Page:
CUB CADET ZERO TURN LAWNMOWER REDESIGN

 
Cub Cadet Zero Radius Riding Lawnmower
Cub Cadet Zero Radius Riding Lawnmower

The original lawnmower

Comparative changes

PTO Switch Location
PTO Switch Location

PTO switch moved from below seat to next to seat.

Cub Cadet Zero Radius Riding Lawnmower
Cub Cadet Zero Radius Riding Lawnmower

The original lawnmower

 

Introduction:

In this project, my group (Luke Sturgeon and Zhihao Zhao) and I redesigned a riding lawnmower used at Luke’s family’s farm, the Cub Cadet Zero Radius model. The mower is two-wheel drive, self-propelled by a gasoline engine, and utilizes a zero-turn radius steering system, which allows the mower to turn without the unit moving forward first.


Front-End Analysis:

We began the project by analyzing the controls and displays of the mower, as well as considered the anthropometry and ergonomics of its users (handle and steering wheel size, seat height and adjustability, accessible controls, cab size). We also did a small literature review of past articles on lawnmower safety.

We then conducted a front end analysis, where we started brainstorming and coming up with a set of qualitative interview questions that we presented to Luke’s family in a focus group (when he went in person), asking about how the mower is used, special features, and any issues or concerns about the usage of the lawnmower. We then completed a task analysis where the members of the group walked us through how they start, run, shut down, and maintain the lawnmower. We also conducted an environmental analysis where we looked at the conditions the product was typically used in to inform our evaluation and redesign later. From the focus group we realized that they designed their garden around the mower’s width, as well as told us that foliage and branches tend to catch the throttle of the machine, randomly slowing it down. Older users also reported fatigue after using it for more than one hour.

Requirements:

  • Cuts grass evenly at varying heights

  • Comfortably ridden for 2+ hours

  • Adjusts to primary users’ dimensions

  • Provide easy means of maintenance

  • Allow meaningful monitoring of system

  • Intuitive use of controls (steering, stop, and go)

  • Haul yard trimmings up to 100 lbs

  • Safety features that prevent bodily and property harm

First Phase of Prototyping:

The second phase of the project involved the actual redesign of the mower. While the mower had strengths (control markings being embedded into the plastic, so that they can still be visible without wearing off, holes cut into flat surfaces of the machine to increase foot grip, preventing falls, easy-adjust blade deck design, and steering wheel adjustment), the mower also had many weaknesses, which were corrected in our final design.

As we made changes to the 3-D model of the lawnmower, we used an iterative design process and showed his family and our cohort the results and asked for feedback.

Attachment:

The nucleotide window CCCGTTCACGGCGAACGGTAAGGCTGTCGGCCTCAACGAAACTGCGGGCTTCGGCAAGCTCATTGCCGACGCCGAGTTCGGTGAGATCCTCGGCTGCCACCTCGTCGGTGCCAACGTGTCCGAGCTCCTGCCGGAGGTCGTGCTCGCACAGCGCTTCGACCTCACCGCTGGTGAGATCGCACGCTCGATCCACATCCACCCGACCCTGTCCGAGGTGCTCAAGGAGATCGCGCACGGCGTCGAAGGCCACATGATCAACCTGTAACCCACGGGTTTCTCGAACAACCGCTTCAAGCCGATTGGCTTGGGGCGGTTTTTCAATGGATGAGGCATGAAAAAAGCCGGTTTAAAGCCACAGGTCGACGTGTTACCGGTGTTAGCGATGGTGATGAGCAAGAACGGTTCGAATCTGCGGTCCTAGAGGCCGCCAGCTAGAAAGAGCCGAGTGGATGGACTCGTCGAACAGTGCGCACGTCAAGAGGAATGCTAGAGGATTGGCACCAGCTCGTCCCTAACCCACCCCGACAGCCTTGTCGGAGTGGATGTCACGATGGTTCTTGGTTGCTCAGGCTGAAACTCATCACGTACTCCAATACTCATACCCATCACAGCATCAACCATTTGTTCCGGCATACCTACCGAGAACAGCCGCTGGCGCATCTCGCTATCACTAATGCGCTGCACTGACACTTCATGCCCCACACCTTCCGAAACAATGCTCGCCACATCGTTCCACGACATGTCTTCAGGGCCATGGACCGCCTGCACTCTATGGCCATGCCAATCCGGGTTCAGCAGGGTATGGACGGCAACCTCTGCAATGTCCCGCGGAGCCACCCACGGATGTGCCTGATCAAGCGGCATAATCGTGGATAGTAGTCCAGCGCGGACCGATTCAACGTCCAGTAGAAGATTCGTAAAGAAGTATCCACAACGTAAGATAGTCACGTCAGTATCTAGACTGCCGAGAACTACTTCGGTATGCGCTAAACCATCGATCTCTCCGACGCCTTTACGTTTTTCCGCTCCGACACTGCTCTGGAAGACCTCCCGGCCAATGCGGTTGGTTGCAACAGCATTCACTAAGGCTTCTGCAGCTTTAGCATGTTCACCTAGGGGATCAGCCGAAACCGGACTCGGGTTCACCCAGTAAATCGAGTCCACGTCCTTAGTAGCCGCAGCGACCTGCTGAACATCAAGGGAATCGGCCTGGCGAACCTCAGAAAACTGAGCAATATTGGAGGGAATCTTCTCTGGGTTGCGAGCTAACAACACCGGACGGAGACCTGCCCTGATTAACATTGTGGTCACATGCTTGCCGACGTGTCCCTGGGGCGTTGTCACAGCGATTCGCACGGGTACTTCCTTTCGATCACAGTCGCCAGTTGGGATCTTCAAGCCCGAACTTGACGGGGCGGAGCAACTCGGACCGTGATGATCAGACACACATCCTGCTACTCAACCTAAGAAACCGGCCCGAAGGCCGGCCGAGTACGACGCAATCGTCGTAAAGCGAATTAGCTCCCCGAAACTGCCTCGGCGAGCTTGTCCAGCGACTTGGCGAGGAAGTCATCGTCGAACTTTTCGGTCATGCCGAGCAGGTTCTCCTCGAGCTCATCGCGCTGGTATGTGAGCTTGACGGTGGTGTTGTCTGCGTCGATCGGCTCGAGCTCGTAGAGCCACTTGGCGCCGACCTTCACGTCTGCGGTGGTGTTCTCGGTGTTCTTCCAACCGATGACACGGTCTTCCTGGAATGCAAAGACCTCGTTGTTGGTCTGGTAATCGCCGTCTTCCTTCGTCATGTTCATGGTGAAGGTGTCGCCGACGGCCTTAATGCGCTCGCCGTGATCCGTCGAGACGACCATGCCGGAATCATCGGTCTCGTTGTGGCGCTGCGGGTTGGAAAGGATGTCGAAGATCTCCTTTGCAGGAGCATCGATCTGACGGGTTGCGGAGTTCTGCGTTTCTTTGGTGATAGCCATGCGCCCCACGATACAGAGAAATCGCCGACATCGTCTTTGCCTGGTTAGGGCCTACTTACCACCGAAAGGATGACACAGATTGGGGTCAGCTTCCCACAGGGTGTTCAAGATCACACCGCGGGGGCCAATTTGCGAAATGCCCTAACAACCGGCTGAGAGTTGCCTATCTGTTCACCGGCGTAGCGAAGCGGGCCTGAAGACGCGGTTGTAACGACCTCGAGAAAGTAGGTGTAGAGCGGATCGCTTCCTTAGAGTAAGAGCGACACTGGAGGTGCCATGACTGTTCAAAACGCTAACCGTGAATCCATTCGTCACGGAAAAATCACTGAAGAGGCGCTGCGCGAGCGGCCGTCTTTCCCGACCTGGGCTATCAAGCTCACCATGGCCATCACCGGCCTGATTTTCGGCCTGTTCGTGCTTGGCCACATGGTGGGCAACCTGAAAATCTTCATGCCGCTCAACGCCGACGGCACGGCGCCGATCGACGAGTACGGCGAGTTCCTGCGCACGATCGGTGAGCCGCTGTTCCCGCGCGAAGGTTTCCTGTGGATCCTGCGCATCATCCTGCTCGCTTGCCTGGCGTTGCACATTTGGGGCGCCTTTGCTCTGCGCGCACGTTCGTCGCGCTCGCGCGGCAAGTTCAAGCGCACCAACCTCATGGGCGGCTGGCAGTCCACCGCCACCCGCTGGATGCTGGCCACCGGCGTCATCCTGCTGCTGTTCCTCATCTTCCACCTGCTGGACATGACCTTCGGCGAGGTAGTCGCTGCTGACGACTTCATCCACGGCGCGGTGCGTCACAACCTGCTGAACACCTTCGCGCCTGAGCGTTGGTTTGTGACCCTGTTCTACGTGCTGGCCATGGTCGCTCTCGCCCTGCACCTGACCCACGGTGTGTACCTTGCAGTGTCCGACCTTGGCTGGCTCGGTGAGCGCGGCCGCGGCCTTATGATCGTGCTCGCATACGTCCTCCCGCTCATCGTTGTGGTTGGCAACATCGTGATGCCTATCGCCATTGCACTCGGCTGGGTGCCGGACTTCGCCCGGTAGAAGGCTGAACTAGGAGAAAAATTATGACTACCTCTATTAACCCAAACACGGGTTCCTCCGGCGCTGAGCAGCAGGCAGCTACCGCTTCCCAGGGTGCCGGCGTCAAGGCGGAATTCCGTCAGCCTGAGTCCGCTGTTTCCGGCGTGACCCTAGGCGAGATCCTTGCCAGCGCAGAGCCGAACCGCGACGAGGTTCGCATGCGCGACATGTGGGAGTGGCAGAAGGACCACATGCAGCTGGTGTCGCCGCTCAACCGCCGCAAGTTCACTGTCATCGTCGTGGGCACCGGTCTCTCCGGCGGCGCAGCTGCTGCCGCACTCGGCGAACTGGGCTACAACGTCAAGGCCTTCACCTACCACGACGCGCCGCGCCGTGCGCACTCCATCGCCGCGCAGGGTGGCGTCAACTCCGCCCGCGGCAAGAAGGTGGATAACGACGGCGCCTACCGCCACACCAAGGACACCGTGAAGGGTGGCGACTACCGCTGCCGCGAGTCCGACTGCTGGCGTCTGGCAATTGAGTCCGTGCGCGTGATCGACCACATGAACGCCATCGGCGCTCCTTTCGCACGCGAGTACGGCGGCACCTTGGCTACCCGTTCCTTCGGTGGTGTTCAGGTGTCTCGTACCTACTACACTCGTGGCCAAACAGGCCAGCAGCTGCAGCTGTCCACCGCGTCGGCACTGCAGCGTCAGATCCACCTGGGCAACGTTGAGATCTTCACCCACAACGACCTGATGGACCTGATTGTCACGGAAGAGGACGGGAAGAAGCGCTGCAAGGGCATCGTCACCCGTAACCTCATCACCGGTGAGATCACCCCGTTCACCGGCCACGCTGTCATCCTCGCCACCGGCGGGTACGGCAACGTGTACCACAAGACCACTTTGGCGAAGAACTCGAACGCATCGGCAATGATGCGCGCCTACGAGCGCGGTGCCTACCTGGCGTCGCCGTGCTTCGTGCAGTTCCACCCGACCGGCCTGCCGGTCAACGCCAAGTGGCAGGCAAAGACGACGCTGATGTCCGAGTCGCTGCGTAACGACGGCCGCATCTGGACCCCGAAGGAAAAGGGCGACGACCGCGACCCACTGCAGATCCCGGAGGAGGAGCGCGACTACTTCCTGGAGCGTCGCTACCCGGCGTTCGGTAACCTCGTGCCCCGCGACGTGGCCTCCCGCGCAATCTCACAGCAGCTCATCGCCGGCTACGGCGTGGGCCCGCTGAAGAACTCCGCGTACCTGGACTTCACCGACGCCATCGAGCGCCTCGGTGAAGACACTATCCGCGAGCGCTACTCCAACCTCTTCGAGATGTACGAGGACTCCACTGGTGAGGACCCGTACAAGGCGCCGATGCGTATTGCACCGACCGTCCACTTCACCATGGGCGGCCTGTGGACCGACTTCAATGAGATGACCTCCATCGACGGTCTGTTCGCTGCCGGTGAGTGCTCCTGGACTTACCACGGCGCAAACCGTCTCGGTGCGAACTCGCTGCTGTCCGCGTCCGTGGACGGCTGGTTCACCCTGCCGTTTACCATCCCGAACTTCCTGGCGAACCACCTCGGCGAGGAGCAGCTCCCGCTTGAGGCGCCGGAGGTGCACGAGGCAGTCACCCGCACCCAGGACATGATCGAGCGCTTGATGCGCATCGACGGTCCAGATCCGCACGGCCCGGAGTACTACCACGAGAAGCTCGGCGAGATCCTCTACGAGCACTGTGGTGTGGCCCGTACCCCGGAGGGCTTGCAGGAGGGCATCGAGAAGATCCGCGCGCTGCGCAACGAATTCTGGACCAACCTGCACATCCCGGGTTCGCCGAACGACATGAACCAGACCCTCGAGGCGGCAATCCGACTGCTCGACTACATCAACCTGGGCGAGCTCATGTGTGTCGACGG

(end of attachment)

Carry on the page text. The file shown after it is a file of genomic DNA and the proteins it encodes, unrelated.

A major change to our design is that we changed the steering wheel into an intuitive zero-turn steering system using two handles/levers instead. The original way to activate zero turn steering using the steering wheel was unintuitive, so we redesigned the mower to have a forward/reverse function on each handle (moving the right handle forward would turn the body to the left), and holding a neutral position on the handles is the brake. These handles have adjusting knobs and levers for height and width adjustment. The grips on the handles were also designed with average grip span and hand length in mind, while the tilt and angles of the handles were redesigned with recommendations of handle tilt and rotation from a previous study conducted on commercial lawnmower handles.

     

Second Phase of Prototyping:

In our second phase of iterative design, an issue of operator visibility arose, where users could not see over the mower’s body. Our solution was to remove the bulkheads, controls, and displays, which occluded the visibility of all cutting edges, and moved them to more accessible places. For example, the gas level display was not optimal because it was out of the operator’s visual field (both peripheral and foveal), so we replaced it with a series of three, operator-facing, sawtooth shaped (to help mitigate dirt accumulation) lights at the footboard indicating fuel level. These lights change color depending on the gas remaining (green=full-1/2 capacity, yellow=1/2-1/4 capacity, red=less than 1/4 capacity). The PTO button and throttle were moved from a position under the seat on the floorboard, to the side of the seat, behind the steering handles to prevent awkward reaches or twists to make a non-emergency stop. This also prevents the problem of branches and foliage being driven over hitting the throttle unintentionally.


There were also many miscellaneous changes to the mower, including changing the blade drive method to reduce the chance of fire on the blade deck and to reduce yearly bearing maintenance, changing the seat adjustment to be more easily reached, and adding a basic suspension system for increased operator comfort while running over smaller, deep holes. We also included a ballast under the seat to lower the center of gravity to prevent tipping and increased the motor size to have more towing capacity.